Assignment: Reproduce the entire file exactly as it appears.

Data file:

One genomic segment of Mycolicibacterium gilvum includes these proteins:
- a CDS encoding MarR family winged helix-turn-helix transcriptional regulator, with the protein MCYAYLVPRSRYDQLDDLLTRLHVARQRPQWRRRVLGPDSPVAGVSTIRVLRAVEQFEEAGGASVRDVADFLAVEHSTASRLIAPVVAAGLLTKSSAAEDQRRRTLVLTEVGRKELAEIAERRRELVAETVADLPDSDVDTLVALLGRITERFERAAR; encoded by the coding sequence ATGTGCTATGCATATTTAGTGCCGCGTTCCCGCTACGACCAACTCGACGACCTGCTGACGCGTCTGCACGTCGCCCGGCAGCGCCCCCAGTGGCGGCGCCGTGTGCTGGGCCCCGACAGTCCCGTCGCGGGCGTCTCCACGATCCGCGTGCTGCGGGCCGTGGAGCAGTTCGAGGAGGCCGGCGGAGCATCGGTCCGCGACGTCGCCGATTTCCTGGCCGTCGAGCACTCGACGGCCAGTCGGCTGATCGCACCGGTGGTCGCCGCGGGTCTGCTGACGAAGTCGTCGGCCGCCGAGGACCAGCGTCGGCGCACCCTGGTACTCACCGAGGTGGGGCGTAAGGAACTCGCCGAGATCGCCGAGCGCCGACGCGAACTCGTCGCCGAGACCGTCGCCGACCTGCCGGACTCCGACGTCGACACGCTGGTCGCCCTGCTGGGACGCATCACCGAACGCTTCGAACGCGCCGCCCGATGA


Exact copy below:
One genomic segment of Mycolicibacterium gilvum includes these proteins:
- a CDS encoding MarR family winged helix-turn-helix transcriptional regulator, with the protein MCYAYLVPRSRYDQLDDLLTRLHVARQRPQWRRRVLGPDSPVAGVSTIRVLRAVEQFEEAGGASVRDVADFLAVEHSTASRLIAPVVAAGLLTKSSAAEDQRRRTLVLTEVGRKELAEIAERRRELVAETVADLPDSDVDTLVALLGRITERFERAAR; encoded by the coding sequence ATGTGCTATGCATATTTAGTGCCGCGTTCCCGCTACGACCAACTCGACGACCTGCTGACGCGTCTGCACGTCGCCCGGCAGCGCCCCCAGTGGCGGCGCCGTGTGCTGGGCCCCGACAGTCCCGTCGCGGGCGTCTCCACGATCCGCGTGCTGCGGGCCGTGGAGCAGTTCGAGGAGGCCGGCGGAGCATCGGTCCGCGACGTCGCCGATTTCCTGGCCGTCGAGCACTCGACGGCCAGTCGGCTGATCGCACCGGTGGTCGCCGCGGGTCTGCTGACGAAGTCGTCGGCCGCCGAGGACCAGCGTCGGCGCACCCTGGTACTCACCGAGGTGGGGCGTAAGGAACTCGCCGAGATCGCCGAGCGCCGACGCGAACTCGTCGCCGAGACCGTCGCCGACCTGCCGGACTCCGACGTCGACACGCTGGTCGCCCTGCTGGGACGCATCACCGAACGCTTCGAACGCGCCGCCCGATGA